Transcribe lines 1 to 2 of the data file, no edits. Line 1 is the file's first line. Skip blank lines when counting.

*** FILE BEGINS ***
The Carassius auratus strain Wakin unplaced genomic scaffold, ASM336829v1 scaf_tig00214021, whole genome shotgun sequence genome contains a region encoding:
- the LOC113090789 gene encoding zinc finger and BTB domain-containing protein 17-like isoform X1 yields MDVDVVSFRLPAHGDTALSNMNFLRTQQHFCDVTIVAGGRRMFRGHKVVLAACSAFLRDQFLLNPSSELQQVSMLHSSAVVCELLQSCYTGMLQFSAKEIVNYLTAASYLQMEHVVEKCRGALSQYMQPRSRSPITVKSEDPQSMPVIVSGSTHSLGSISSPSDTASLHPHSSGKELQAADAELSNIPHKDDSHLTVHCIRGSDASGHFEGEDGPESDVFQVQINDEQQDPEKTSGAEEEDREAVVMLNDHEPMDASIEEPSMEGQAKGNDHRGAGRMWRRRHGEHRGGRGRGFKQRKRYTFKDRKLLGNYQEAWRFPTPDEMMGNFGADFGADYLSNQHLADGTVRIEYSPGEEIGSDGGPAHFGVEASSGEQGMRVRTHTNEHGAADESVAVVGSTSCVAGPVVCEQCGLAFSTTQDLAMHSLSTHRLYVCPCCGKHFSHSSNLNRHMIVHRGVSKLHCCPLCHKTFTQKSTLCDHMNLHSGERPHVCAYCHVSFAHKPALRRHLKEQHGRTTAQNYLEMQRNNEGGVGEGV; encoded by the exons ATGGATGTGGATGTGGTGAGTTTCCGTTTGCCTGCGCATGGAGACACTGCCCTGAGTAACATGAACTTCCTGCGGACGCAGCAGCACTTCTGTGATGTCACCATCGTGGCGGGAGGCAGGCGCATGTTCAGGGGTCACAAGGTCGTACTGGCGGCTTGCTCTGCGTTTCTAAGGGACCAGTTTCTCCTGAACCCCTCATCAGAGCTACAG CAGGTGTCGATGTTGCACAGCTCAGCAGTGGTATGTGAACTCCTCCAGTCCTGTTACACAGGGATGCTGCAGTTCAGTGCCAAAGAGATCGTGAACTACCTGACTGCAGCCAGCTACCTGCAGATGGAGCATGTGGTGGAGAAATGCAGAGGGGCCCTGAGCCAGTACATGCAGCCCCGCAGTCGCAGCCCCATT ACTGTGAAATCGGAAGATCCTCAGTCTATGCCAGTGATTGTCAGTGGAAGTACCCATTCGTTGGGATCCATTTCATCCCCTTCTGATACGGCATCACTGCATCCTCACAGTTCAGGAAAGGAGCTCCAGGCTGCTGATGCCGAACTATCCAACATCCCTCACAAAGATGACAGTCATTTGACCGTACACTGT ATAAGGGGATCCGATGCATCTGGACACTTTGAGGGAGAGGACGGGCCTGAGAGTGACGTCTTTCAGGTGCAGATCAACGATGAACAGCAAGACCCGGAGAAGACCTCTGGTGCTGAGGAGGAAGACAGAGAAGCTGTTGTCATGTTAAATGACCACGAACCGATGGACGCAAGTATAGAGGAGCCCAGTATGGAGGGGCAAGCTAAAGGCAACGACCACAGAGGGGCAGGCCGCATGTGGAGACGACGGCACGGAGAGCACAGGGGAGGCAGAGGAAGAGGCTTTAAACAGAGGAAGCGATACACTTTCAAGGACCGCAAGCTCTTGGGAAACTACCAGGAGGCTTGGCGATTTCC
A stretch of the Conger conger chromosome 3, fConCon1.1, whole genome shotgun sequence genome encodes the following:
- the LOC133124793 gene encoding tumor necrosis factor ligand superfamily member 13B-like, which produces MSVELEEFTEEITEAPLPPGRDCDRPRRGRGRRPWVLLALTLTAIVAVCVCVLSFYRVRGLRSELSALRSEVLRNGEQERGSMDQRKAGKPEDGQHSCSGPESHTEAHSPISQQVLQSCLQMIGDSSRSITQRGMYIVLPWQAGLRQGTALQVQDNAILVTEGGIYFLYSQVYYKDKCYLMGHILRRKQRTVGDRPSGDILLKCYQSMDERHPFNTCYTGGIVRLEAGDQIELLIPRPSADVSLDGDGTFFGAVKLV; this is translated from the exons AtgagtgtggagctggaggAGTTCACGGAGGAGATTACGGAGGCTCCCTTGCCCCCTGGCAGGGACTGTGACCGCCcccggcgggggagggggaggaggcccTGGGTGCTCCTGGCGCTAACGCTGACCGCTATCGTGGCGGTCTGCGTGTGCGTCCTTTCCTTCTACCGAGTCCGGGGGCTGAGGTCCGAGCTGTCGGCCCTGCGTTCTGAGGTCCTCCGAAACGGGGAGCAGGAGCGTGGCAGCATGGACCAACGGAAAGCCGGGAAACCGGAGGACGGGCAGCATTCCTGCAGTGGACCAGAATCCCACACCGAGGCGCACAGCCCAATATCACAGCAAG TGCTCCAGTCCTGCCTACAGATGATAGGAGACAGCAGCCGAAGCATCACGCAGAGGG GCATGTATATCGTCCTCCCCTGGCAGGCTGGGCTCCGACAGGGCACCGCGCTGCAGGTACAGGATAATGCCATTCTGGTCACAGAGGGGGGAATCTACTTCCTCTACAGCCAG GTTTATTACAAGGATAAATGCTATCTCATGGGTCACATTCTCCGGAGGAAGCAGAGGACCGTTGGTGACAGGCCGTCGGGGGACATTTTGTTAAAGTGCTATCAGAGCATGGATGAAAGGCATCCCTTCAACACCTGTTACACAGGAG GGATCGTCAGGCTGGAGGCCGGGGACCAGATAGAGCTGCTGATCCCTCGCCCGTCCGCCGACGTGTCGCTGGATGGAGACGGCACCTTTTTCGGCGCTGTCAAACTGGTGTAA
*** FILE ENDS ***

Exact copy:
The Carassius auratus strain Wakin unplaced genomic scaffold, ASM336829v1 scaf_tig00214021, whole genome shotgun sequence genome contains a region encoding:
- the LOC113090789 gene encoding zinc finger and BTB domain-containing protein 17-like isoform X1 yields MDVDVVSFRLPAHGDTALSNMNFLRTQQHFCDVTIVAGGRRMFRGHKVVLAACSAFLRDQFLLNPSSELQQVSMLHSSAVVCELLQSCYTGMLQFSAKEIVNYLTAASYLQMEHVVEKCRGALSQYMQPRSRSPITVKSEDPQSMPVIVSGSTHSLGSISSPSDTASLHPHSSGKELQAADAELSNIPHKDDSHLTVHCIRGSDASGHFEGEDGPESDVFQVQINDEQQDPEKTSGAEEEDREAVVMLNDHEPMDASIEEPSMEGQAKGNDHRGAGRMWRRRHGEHRGGRGRGFKQRKRYTFKDRKLLGNYQEAWRFPTPDEMMGNFGADFGADYLSNQHLADGTVRIEYSPGEEIGSDGGPAHFGVEASSGEQGMRVRTHTNEHGAADESVAVVGSTSCVAGPVVCEQCGLAFSTTQDLAMHSLSTHRLYVCPCCGKHFSHSSNLNRHMIVHRGVSKLHCCPLCHKTFTQKSTLCDHMNLHSGERPHVCAYCHVSFAHKPALRRHLKEQHGRTTAQNYLEMQRNNEGGVGEGV; encoded by the exons ATGGATGTGGATGTGGTGAGTTTCCGTTTGCCTGCGCATGGAGACACTGCCCTGAGTAACATGAACTTCCTGCGGACGCAGCAGCACTTCTGTGATGTCACCATCGTGGCGGGAGGCAGGCGCATGTTCAGGGGTCACAAGGTCGTACTGGCGGCTTGCTCTGCGTTTCTAAGGGACCAGTTTCTCCTGAACCCCTCATCAGAGCTACAG CAGGTGTCGATGTTGCACAGCTCAGCAGTGGTATGTGAACTCCTCCAGTCCTGTTACACAGGGATGCTGCAGTTCAGTGCCAAAGAGATCGTGAACTACCTGACTGCAGCCAGCTACCTGCAGATGGAGCATGTGGTGGAGAAATGCAGAGGGGCCCTGAGCCAGTACATGCAGCCCCGCAGTCGCAGCCCCATT ACTGTGAAATCGGAAGATCCTCAGTCTATGCCAGTGATTGTCAGTGGAAGTACCCATTCGTTGGGATCCATTTCATCCCCTTCTGATACGGCATCACTGCATCCTCACAGTTCAGGAAAGGAGCTCCAGGCTGCTGATGCCGAACTATCCAACATCCCTCACAAAGATGACAGTCATTTGACCGTACACTGT ATAAGGGGATCCGATGCATCTGGACACTTTGAGGGAGAGGACGGGCCTGAGAGTGACGTCTTTCAGGTGCAGATCAACGATGAACAGCAAGACCCGGAGAAGACCTCTGGTGCTGAGGAGGAAGACAGAGAAGCTGTTGTCATGTTAAATGACCACGAACCGATGGACGCAAGTATAGAGGAGCCCAGTATGGAGGGGCAAGCTAAAGGCAACGACCACAGAGGGGCAGGCCGCATGTGGAGACGACGGCACGGAGAGCACAGGGGAGGCAGAGGAAGAGGCTTTAAACAGAGGAAGCGATACACTTTCAAGGACCGCAAGCTCTTGGGAAACTACCAGGAGGCTTGGCGATTTCC